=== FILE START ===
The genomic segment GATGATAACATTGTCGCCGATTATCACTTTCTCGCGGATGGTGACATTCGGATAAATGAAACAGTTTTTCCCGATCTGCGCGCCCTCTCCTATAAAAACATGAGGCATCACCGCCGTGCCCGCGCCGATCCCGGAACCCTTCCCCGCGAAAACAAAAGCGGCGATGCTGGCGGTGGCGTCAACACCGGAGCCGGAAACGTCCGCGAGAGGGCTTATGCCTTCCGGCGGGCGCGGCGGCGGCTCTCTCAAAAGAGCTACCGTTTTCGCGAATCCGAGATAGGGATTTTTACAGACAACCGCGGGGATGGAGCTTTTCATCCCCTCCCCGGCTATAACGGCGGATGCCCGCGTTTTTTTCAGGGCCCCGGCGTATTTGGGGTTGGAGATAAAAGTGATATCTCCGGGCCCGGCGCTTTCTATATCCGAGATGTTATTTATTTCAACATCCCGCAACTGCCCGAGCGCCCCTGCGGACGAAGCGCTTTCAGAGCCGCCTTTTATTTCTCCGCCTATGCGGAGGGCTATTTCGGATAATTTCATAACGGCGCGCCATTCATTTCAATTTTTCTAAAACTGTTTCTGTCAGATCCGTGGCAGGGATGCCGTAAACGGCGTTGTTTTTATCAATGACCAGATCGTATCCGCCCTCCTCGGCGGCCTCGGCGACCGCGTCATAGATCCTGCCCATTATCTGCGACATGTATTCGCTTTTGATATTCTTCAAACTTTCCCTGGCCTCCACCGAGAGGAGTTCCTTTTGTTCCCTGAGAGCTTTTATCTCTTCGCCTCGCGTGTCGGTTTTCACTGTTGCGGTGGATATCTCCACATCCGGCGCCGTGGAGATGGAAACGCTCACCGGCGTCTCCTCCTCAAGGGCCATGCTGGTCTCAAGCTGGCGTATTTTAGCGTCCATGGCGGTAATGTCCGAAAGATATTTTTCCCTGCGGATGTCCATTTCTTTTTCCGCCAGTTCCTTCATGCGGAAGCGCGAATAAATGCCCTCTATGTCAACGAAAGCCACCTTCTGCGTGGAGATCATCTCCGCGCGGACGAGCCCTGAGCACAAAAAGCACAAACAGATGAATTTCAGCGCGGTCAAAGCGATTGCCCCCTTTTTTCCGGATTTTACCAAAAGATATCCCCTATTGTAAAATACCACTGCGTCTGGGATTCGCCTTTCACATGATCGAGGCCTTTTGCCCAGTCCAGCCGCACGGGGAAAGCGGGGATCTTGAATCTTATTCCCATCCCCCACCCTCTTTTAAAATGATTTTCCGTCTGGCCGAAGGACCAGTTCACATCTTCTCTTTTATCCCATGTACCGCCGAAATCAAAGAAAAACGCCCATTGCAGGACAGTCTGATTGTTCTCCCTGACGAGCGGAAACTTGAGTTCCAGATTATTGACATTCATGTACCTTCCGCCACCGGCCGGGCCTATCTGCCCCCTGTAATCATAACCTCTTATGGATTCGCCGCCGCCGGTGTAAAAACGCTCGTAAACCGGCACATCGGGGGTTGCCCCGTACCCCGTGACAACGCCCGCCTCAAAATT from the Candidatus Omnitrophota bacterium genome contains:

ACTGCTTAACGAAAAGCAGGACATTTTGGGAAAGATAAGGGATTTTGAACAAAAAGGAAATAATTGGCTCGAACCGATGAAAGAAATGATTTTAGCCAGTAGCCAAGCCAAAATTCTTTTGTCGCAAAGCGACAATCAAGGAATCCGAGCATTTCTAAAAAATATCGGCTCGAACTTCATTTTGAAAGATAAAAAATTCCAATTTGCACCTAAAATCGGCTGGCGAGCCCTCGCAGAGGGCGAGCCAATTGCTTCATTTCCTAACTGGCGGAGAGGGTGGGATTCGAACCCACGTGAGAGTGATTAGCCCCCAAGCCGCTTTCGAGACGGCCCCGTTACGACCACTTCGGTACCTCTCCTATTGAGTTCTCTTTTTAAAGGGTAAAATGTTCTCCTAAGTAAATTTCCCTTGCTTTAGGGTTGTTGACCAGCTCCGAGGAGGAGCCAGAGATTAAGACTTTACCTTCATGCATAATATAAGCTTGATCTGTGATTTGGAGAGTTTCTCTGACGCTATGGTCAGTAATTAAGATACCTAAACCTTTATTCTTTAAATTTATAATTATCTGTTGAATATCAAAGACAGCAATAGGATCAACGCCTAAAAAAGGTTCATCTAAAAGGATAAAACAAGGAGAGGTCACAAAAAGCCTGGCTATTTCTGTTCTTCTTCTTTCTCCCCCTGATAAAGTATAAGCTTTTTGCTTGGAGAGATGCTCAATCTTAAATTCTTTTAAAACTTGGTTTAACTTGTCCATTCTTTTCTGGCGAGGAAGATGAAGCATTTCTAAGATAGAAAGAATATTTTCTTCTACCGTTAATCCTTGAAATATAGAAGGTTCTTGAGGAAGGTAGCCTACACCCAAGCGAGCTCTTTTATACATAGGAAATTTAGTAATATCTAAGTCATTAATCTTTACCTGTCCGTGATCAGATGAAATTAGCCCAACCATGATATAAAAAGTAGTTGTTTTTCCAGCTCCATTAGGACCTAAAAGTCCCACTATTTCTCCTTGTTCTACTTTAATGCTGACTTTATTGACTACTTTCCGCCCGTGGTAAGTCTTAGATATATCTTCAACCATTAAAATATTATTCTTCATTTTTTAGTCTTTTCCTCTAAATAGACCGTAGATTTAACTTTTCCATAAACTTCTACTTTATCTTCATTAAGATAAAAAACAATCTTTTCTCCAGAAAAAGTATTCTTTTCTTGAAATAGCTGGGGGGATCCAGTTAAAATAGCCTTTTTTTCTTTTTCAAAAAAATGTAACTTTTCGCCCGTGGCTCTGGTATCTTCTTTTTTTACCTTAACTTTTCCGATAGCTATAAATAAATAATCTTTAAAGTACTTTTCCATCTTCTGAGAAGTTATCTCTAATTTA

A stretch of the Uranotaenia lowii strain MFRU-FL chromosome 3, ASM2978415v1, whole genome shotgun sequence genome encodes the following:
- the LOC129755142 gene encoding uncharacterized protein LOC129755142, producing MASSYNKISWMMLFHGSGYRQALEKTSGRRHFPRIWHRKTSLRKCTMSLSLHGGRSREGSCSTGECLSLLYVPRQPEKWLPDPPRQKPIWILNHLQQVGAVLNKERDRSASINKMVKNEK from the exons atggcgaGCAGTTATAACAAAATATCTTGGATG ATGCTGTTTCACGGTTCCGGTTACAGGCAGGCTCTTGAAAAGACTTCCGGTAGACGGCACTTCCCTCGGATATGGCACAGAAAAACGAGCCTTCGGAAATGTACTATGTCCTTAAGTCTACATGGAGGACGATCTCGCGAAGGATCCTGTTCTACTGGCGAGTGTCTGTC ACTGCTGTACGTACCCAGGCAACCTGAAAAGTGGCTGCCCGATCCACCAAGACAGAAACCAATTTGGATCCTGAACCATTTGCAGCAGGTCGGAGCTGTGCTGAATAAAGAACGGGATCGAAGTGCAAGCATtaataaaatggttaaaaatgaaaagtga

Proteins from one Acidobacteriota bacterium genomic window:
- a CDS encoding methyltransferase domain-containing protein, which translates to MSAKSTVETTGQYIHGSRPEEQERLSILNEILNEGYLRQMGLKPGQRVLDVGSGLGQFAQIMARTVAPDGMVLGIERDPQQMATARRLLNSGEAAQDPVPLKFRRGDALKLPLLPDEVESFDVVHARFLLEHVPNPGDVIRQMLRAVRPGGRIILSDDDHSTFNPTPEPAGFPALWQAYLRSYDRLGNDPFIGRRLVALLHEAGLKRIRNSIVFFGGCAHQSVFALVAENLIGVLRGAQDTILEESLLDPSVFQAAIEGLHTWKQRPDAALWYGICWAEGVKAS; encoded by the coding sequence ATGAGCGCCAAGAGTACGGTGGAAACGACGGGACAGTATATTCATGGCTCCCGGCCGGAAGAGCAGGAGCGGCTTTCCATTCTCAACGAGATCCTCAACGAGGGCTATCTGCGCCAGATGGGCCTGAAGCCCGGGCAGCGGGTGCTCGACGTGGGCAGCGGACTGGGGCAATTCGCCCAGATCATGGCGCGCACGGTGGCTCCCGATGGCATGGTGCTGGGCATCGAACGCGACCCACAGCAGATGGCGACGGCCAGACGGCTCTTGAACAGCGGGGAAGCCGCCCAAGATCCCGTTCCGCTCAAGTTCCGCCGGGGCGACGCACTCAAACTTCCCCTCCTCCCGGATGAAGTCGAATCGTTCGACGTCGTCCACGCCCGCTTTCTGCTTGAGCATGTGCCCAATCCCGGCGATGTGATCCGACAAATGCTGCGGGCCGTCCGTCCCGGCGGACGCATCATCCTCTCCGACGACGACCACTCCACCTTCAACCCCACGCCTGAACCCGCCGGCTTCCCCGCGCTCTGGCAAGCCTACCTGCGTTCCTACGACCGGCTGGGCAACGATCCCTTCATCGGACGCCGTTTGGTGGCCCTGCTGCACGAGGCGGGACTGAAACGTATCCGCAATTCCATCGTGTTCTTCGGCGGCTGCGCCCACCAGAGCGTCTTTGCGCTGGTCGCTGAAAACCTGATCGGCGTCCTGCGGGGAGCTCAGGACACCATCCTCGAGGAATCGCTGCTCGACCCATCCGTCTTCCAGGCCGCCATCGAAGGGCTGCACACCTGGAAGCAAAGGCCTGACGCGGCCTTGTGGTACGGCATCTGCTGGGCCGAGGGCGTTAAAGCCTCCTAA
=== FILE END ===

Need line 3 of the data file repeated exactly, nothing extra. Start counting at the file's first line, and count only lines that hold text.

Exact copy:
A stretch of the Uranotaenia lowii strain MFRU-FL chromosome 3, ASM2978415v1, whole genome shotgun sequence genome encodes the following: